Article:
Even a specially-designed computer program can't figure out the secret to happiness

In a new study, researchers have developed an AI computer that can detect emotion from speech 71 per cent of the time according to Daily mail.

While the computer was fairly good at detecting calm, disgust and neutral speech, it wasn't so good at detecting happiness, and often mistook this for fear and anger.

Scientists have trained a neural network to recognise eight different emotions – neutral, calm, happy, sad, angry, scared, disgusted and surprised.

The researchers transformed recordings of 24 actors reading phrases in different emotions into images, called spectrograms.

This allowed them to feed the 'sounds' into the computer in a similar way to image recognition.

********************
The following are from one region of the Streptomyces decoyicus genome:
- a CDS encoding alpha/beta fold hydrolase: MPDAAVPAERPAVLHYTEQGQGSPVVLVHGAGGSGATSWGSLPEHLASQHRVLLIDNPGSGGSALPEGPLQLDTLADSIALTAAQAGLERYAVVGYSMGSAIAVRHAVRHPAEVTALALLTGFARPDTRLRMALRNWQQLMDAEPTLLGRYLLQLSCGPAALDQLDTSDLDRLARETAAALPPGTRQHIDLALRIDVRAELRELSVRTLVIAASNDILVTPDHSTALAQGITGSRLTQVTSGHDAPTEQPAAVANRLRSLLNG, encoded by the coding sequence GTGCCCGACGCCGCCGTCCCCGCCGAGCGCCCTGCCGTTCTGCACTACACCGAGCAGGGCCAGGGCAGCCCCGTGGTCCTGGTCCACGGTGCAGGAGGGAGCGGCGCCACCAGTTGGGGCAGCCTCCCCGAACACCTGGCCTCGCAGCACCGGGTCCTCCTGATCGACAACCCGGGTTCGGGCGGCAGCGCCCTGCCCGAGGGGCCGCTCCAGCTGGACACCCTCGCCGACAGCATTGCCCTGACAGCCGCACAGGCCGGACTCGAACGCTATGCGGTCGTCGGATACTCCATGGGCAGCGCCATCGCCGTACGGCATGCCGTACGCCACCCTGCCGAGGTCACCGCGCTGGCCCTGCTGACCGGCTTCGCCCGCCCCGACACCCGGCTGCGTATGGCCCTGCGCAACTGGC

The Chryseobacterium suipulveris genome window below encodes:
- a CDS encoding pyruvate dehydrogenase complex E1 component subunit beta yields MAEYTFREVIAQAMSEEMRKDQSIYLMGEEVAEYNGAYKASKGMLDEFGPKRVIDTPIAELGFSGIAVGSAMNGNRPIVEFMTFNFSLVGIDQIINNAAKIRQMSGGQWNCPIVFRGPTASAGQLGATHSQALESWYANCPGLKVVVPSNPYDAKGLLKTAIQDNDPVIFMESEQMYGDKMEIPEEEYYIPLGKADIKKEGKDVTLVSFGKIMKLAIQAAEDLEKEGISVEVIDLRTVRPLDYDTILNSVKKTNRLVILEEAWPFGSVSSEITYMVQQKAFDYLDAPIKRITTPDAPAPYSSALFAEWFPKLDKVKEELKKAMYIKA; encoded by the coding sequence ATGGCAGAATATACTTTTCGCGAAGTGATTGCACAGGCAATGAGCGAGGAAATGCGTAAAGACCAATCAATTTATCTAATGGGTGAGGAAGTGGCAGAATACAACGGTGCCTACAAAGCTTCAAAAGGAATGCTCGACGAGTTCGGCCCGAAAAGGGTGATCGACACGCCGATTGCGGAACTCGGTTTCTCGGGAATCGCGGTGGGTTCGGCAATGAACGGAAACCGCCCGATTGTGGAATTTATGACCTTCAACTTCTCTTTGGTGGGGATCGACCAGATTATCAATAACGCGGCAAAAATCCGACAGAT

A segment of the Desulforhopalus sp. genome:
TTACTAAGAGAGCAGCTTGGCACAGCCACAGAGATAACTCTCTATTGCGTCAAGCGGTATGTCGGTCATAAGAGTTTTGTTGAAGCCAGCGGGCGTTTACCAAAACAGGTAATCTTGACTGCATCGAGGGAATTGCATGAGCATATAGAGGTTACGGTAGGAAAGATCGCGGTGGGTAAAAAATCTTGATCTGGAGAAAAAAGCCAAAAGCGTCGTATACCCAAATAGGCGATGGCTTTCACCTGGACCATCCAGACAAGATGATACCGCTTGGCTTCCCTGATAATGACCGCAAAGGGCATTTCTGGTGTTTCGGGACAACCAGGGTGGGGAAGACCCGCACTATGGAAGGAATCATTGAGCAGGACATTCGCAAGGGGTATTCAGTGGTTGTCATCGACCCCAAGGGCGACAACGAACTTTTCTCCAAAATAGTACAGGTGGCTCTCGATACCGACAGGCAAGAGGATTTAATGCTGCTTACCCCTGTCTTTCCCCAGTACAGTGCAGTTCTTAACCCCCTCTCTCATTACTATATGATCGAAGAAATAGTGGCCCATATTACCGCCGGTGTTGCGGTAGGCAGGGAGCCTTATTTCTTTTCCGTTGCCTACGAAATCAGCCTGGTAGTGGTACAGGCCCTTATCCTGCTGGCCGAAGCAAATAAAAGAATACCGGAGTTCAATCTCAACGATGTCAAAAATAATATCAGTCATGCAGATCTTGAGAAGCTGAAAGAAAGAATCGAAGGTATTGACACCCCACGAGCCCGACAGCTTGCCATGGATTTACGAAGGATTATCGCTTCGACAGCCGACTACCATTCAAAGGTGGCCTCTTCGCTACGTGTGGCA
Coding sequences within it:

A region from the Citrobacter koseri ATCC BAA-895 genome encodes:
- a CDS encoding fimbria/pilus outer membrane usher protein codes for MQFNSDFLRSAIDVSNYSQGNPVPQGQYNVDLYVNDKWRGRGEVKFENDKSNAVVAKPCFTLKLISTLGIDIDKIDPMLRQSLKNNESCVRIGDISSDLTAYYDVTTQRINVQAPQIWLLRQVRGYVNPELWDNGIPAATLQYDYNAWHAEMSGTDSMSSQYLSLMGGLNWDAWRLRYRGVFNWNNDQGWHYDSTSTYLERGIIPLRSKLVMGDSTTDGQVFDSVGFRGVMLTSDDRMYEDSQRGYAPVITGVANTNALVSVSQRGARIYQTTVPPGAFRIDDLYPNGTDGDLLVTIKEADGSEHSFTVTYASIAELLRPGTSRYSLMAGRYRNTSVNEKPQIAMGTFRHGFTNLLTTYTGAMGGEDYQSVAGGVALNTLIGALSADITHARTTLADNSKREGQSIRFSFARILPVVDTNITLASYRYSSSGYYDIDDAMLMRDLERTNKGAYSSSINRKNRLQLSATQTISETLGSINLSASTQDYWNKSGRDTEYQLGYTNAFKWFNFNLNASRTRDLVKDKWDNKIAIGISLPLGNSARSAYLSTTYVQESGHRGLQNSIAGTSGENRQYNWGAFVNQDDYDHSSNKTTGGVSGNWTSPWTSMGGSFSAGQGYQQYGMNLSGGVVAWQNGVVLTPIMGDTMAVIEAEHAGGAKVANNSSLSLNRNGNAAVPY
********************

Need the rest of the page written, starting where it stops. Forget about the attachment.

After analysing each reading, the computer was asked which emotion was being expressed.

Results showed that in 71 per cent of cases, the computer correctly identified the emotion.

But while the computer was good at detecting calm, disgust and neutral speech, it struggled with happiness and surprise.

Happiness was only identified correctly 45 per cent of the time and was often perceived as fear and sadness, while surprise tended to be interpreted as disgust.

In their study, the researchers, led by Dr Anastasiya Popova, wrote: 'Unfortunately the model has some difficulties separating happy and angry emotions.

'Most likely the reason for this is that they are the strongest emotions, and as a result their spectrograms are slightly similar.'

Once the neural network has been refined and the detection of emotions improved, the researchers believe that it could be used to improve smart assistants.

Dr Alexander Ponomarenko, co-author of the study, added: 'It can be applied in some systems.